The Methodist Church of Nigeria, His Eminence, Dr. Chukwuemeka Kalu Uche has called on President Muhammadu Buhari to do everything within his powers to strive for peace in Nigeria. He said the purpose of government is to protect its citizens, and not to renege on its primary role to the nation when it comes to issues of security.
He made the remark when over 70 bishops of the Methodist Church across Nigeria gathered in Lagos to deliberate on peace in the nation during the 36th Methodist Council of Bishop themed “Strive for peace and holiness, without which no person can see the Lord.” At the event in the Hoarse Memorial Methodist Church in Yaba, Lagos, the Prelate also faulted the decision of President Buhari’s administration to declare IPOB which was peacefully campaigning for self determination a terrorist organization, while it remained silent on the activities of the herdsmen.
What do you have to say concerning the agitation for the Biafran State?
It will be a height of injustice to declare the Indigenous Peoples of Biafra (IPOB) a terrorist group without doing same to armed herdsmen who have graduated from carrying bows and arrows to sophisticated weapons, including AK-47 assault rifles which they deploy against host communities across the country.
There are crises everywhere in Nigeria, what are your concerns?
The government knows what to do. Government is reneging in her primary role to secure its citizenry; the purpose of government is to protect its citizens. So any government that is not providing security is failing. I think why Nigerians voted out PDP government was because of insecurity, because it is increasing daily, that people are killed in their homes and some do not know what tomorrow holds. Insecurity is a major minus of this government unless they want to rig election; they must change this irregular killing of people and bloodletting in this country unless they are not serious about leadership in Nigeria. Can you allow a killer to take care of your child or do you leave your child in the hands of somebody who cannot protect your child. You cannot relax when you go to work. Nigeria is a child given to the present administration. But when they fail in the area of administration, what are they then for, that is our worry but mind you, I am not against any government. I am not for any government, I am not a politician; I don’t belong to any political party. If you come to my church, all the political parties members are there. I have members of my church in various political party all over Nigeria, so if there are 66 parties, I have my members in each of them, so, I don’t mistreat anyone of them, rather I treat them equally.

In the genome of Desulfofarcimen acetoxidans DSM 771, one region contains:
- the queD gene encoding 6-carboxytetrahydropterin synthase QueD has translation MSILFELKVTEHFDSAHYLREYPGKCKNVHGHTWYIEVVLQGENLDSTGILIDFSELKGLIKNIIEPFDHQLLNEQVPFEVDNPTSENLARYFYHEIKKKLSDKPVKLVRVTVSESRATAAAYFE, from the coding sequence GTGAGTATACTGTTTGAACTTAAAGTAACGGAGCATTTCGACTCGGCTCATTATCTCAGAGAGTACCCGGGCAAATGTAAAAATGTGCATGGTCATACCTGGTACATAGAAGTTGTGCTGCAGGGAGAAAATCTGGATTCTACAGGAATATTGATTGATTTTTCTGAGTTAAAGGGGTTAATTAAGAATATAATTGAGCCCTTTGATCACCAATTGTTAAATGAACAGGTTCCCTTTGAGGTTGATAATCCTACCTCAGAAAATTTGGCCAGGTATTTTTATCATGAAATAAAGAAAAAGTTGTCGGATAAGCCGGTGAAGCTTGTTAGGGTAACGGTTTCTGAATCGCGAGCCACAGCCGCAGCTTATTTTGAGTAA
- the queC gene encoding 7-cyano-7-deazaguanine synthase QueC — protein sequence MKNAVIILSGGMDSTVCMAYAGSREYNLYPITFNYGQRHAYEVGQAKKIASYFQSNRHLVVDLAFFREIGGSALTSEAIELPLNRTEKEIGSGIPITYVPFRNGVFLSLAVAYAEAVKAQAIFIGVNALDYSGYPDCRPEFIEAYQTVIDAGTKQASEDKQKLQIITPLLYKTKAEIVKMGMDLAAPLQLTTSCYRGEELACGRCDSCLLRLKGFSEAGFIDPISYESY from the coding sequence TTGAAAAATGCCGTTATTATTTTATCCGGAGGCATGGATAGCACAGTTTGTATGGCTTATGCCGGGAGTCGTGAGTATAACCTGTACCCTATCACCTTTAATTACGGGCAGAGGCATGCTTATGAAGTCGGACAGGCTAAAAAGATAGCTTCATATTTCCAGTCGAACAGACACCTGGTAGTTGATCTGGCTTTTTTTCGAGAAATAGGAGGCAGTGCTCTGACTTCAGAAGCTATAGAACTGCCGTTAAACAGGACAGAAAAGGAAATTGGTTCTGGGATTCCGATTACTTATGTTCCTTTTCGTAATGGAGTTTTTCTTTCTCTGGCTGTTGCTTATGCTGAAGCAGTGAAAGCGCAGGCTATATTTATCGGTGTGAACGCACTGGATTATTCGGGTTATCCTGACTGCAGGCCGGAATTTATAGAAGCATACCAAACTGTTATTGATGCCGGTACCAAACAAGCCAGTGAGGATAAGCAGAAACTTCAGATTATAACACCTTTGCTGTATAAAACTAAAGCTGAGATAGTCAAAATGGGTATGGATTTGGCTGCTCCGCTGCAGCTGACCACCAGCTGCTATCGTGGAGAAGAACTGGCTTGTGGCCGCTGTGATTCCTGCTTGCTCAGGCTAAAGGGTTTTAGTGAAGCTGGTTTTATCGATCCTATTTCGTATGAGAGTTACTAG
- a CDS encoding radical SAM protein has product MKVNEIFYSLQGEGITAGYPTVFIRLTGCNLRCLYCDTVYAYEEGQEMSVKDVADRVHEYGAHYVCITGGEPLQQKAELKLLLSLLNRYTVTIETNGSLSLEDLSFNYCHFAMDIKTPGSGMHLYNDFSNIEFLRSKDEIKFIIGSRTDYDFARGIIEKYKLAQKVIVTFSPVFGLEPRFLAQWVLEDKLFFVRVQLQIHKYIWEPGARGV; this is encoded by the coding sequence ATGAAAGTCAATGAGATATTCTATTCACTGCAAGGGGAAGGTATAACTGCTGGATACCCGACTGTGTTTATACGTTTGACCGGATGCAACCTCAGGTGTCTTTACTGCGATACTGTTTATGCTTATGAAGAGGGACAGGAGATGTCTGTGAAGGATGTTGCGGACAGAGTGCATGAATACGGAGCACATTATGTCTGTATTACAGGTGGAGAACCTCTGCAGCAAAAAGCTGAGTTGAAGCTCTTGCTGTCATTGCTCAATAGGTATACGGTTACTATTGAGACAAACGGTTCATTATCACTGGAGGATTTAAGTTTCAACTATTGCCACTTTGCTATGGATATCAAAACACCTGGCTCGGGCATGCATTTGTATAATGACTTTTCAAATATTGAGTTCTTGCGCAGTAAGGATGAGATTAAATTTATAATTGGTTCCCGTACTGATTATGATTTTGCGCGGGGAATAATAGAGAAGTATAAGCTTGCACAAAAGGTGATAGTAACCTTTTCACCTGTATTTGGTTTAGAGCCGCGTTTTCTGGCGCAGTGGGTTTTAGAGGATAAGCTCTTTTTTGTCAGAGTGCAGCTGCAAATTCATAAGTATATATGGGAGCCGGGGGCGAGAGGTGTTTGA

We need good governance, security of lives and properties, employment, food on the table of every Nigerian, portable water and energy to trigger off industrial development. These are the basic things we need; we need good roads to export our farm products and then make way for the people.
I must commend the government for rehabilitating our railways; it is a plus, but the greatest problem of government now is insecurity; they are turning blind eyes on it; it is regenerating and becoming unabated and nobody likes that. So, it is a serious problem, something should be done about it, and urgently too. If I were the government, those people we call herdsmen are created by God. I am not calling for their killing or destruction, but what I am calling for is, they should be educated and disarmed or confined somewhere to re-orientate them.